E-Commerce   /   June 7, 2021

Startups are pitching auto-replenishment services as data collection tools

Some tech startups are trying to get brands on board with auto-replenishment by pitching them on its potential for data mining.

Right now, the big name in auto-replenishment — a rough umbrella term for services that automate the reordering process of, say, a can of soda or any other frequent purchase — is Amazon’s Dash Replenishment program. While Dash Replenishment might be the largest program in what remains a niche industry, a growing number of startups like Adrich, Replenium and Vectorform are pitching auto-replenishment systems to brands. To stand out, they’re making their case not on just the economic benefits of convincing customers to set auto reorders, but also on the potential consumer usage data that they can source (and that Amazon tends not to share).

“At the end of the day what we give is a real-time view of how consumers interact with the product inside their homes,” said Adhithi Aji, CEO and founder of Adrich, a company that sells peel-and-stick smart labels to CPG brands and has worked with companies like Clorox and Colgate.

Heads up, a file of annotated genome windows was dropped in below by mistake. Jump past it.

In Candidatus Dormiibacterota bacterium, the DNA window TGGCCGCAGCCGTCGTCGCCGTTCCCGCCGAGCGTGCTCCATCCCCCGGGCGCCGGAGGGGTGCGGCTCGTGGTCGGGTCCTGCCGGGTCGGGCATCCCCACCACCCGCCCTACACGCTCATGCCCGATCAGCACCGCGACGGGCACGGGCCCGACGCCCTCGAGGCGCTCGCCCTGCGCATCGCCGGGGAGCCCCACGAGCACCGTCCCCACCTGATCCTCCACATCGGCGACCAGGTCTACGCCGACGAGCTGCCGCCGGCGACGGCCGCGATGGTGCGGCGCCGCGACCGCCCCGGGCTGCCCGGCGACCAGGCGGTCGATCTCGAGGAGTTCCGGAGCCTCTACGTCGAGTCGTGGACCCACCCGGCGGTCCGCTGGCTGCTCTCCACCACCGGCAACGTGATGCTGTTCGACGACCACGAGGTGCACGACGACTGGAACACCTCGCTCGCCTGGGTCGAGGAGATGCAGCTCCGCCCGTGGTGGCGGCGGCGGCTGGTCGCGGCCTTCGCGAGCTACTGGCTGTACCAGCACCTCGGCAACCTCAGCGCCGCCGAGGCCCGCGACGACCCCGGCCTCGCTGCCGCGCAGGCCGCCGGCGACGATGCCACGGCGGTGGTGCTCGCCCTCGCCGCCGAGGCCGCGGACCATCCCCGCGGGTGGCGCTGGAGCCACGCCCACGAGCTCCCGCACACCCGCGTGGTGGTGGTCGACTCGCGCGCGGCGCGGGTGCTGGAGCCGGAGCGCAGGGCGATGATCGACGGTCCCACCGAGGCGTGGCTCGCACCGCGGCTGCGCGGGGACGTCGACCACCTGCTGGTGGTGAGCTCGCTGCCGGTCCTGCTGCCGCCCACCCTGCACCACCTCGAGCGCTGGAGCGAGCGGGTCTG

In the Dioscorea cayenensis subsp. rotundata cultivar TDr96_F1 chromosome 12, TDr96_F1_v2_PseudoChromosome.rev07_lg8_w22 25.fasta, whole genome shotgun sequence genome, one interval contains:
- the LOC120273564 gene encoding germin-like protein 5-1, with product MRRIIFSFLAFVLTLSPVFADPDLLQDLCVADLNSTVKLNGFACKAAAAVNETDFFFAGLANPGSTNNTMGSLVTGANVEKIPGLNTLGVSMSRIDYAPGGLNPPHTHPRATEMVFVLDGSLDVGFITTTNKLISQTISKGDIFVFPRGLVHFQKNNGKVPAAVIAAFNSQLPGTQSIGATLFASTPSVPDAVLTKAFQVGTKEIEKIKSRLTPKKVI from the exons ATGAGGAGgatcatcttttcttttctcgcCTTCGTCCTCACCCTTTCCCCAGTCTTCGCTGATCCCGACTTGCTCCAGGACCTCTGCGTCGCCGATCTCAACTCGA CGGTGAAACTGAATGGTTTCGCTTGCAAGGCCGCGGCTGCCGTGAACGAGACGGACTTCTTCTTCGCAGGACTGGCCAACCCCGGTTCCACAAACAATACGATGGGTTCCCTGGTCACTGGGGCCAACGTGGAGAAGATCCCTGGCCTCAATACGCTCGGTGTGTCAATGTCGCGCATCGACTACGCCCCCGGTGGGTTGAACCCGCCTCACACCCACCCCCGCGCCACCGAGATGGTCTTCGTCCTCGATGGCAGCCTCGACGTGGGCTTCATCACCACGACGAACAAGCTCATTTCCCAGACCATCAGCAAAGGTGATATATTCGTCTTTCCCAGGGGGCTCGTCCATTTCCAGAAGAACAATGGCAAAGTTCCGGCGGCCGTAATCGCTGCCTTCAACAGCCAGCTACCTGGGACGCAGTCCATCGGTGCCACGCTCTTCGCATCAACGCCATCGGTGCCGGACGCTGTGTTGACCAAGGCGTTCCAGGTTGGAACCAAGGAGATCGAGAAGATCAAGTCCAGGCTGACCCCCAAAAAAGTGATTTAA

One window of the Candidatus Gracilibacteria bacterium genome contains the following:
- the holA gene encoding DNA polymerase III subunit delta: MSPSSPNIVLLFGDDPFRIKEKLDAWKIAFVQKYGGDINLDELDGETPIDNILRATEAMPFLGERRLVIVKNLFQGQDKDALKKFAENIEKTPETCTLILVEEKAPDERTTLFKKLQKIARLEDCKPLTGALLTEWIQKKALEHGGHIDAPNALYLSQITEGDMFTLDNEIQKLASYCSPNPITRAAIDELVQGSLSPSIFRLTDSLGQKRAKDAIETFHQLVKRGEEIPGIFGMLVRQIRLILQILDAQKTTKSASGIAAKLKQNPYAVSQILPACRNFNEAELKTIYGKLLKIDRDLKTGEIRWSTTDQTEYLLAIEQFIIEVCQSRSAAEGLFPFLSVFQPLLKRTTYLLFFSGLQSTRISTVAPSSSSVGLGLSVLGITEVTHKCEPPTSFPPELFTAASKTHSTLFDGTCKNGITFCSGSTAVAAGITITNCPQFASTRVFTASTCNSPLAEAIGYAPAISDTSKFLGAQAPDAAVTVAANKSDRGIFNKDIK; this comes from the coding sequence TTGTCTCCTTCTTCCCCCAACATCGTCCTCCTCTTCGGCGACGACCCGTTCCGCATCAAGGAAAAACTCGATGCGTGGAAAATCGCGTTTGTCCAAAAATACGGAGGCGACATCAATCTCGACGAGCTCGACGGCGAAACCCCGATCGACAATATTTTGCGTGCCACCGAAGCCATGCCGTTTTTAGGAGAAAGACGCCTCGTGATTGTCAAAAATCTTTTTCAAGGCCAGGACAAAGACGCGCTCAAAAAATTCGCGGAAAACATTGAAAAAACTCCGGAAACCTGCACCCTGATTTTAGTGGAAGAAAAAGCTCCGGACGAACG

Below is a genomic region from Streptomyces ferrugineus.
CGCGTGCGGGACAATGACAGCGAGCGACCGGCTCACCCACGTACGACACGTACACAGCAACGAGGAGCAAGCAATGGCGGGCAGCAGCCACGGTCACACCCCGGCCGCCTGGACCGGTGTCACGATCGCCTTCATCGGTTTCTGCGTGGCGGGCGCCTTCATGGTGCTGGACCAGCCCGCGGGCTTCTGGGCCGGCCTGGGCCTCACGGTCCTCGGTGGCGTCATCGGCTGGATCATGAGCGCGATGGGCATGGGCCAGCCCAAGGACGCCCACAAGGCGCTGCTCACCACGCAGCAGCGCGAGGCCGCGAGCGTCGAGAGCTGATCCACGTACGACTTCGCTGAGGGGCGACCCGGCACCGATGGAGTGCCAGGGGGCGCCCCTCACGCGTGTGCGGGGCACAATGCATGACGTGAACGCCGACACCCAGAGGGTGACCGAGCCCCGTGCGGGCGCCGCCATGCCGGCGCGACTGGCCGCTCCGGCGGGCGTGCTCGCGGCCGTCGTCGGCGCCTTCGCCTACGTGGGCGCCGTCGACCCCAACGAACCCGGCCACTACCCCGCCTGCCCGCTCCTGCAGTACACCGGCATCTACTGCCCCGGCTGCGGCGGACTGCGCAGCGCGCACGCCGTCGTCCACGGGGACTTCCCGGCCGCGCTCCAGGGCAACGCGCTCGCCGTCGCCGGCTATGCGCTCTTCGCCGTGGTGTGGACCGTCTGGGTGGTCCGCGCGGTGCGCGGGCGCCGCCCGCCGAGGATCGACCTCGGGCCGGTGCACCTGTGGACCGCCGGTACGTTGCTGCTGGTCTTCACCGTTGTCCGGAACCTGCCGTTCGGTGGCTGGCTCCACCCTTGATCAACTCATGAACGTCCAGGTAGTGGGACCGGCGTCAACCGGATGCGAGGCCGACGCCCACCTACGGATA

Amazon first launched its Dash Replenishment program in 2015. Now, over 120 products are enrolled in the program, a group that consists mostly of printer ink, toothbrush and diffuser brands. The items can signal via Bluetooth when a product needs to be replaced. Amazon shoppers who have Dash Replenishment turned on can have, say, printer ink automatically show up in their Amazon shopping cart as soon as it starts running low.

That is a conscious evolution of Amazon’s Dash buttons — which, while widely derided, were always designed to be a temporary, according Tom Furphy, CEO of the e-commerce auto-replenishment platform Repleniuma and former Amazon executive who led the development of Amazon’s Dash buttons and later Dash Replenishment while at the company. He said the thought with the physical buttons was, “we can use those buttons to train folks that with very little effort” to reorder products.